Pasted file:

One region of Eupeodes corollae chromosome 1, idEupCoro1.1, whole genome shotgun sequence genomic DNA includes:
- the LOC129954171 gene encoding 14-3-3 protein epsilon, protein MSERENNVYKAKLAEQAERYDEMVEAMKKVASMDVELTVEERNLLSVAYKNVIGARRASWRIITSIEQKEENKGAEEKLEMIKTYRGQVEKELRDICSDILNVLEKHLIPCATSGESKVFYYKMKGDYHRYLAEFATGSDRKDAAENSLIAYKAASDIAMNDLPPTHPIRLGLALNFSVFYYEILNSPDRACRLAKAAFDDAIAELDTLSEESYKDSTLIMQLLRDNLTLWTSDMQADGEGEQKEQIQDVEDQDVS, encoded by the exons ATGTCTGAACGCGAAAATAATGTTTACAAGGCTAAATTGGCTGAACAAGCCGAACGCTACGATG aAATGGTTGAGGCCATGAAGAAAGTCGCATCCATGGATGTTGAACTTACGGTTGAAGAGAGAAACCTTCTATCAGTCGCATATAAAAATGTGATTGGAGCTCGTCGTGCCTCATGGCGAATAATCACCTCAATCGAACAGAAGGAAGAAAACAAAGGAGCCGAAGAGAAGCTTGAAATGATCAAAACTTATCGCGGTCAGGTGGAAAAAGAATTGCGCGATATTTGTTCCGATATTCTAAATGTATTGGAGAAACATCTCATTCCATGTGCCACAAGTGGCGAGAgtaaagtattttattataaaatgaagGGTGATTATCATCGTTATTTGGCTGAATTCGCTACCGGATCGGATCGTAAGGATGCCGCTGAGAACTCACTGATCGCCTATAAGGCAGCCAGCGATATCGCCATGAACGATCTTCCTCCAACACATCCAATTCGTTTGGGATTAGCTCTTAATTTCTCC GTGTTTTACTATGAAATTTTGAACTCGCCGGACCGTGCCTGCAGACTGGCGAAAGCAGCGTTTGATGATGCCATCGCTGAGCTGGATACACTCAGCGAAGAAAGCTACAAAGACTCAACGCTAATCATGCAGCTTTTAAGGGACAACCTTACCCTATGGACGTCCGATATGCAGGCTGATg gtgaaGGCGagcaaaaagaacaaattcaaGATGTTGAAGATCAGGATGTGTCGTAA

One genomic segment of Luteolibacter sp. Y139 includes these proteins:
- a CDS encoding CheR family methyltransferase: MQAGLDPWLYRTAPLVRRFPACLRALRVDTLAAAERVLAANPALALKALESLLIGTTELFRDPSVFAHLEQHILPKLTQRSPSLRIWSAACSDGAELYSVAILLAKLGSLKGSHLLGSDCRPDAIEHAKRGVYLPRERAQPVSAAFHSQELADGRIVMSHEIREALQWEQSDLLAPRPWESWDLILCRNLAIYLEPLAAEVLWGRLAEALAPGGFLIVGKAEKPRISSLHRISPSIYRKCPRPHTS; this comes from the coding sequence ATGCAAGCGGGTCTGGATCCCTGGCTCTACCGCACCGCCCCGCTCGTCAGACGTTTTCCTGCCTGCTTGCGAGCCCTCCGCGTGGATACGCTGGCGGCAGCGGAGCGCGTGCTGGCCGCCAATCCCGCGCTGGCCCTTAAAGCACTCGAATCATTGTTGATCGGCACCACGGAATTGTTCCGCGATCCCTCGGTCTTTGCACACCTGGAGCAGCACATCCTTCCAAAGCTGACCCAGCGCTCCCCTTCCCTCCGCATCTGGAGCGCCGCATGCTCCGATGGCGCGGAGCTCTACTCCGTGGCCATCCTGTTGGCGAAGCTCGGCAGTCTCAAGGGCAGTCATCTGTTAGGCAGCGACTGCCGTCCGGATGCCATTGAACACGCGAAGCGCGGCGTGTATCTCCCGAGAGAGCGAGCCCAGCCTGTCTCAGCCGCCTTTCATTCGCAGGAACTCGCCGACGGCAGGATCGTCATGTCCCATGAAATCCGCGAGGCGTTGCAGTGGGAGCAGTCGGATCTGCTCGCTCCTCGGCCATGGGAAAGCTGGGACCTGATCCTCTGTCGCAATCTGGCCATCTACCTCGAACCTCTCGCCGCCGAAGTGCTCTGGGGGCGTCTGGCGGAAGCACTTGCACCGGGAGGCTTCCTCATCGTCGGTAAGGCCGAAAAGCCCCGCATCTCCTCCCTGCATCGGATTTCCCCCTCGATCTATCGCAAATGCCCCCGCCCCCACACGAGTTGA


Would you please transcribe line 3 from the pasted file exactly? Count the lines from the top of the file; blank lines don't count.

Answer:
One genomic segment of Luteolibacter sp. Y139 includes these proteins: